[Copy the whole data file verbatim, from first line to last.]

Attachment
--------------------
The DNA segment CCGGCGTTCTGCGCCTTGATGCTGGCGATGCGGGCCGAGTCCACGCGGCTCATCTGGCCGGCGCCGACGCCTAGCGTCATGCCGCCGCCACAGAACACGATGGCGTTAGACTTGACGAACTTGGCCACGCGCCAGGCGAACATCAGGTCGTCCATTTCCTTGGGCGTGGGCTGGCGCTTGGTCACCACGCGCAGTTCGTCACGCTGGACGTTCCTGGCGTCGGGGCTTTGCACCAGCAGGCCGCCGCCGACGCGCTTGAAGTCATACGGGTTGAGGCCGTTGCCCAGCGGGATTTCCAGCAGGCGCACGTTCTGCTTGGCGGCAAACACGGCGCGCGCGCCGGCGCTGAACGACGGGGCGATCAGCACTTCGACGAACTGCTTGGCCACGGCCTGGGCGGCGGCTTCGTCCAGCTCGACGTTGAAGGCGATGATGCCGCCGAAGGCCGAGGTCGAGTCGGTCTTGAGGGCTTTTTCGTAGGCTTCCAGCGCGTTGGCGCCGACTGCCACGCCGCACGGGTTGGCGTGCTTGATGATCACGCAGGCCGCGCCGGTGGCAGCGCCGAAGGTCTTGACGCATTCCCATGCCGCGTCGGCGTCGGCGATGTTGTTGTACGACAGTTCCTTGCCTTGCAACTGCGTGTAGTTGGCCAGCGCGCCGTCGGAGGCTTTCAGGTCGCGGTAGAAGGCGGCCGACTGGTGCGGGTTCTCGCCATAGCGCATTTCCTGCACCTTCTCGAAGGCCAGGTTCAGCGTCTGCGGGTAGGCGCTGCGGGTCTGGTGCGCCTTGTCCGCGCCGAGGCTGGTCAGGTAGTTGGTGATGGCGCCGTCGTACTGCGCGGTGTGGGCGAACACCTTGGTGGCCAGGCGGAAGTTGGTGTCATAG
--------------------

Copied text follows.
The DNA segment CCGGCGTTCTGCGCCTTGATGCTGGCGATGCGGGCCGAGTCCACGCGGCTCATCTGGCCGGCGCCGACGCCTAGCGTCATGCCGCCGCCACAGAACACGATGGCGTTAGACTTGACGAACTTGGCCACGCGCCAGGCGAACATCAGGTCGTCCATTTCCTTGGGCGTGGGCTGGCGCTTGGTCACCACGCGCAGTTCGTCACGCTGGACGTTCCTGGCGTCGGGGCTTTGCACCAGCAGGCCGCCGCCGACGCGCTTGAAGTCATACGGGTTGAGGCCGTTGCCCAGCGGGATTTCCAGCAGGCGCACGTTCTGCTTGGCGGCAAACACGGCGCGCGCGCCGGCGCTGAACGACGGGGCGATCAGCACTTCGACGAACTGCTTGGCCACGGCCTGGGCGGCGGCTTCGTCCAGCTCGACGTTGAAGGCGATGATGCCGCCGAAGGCCGAGGTCGAGTCGGTCTTGAGGGCTTTTTCGTAGGCTTCCAGCGCGTTGGCGCCGACTGCCACGCCGCACGGGTTGGCGTGCTTGATGATCACGCAGGCCGCGCCGGTGGCAGCGCCGAAGGTCTTGACGCATTCCCATGCCGCGTCGGCGTCGGCGATGTTGTTGTACGACAGTTCCTTGCCTTGCAACTGCGTGTAGTTGGCCAGCGCGCCGTCGGAGGCTTTCAGGTCGCGGTAGAAGGCGGCCGACTGGTGCGGGTTCTCGCCATAGCGCATTTCCTGCACCTTCTCGAAGGCCAGGTTCAGCGTCTGCGGGTAGGCGCTGCGGGTCTGGTGCGCCTTGTCCGCGCCGAGGCTGGTCAGGTAGTTGGTGATGGCGCCGTCGTACTGCGCGGTGTGGGCGAACACCTTGGTGGCCAGGCGGAAGTTGGTGTCATAG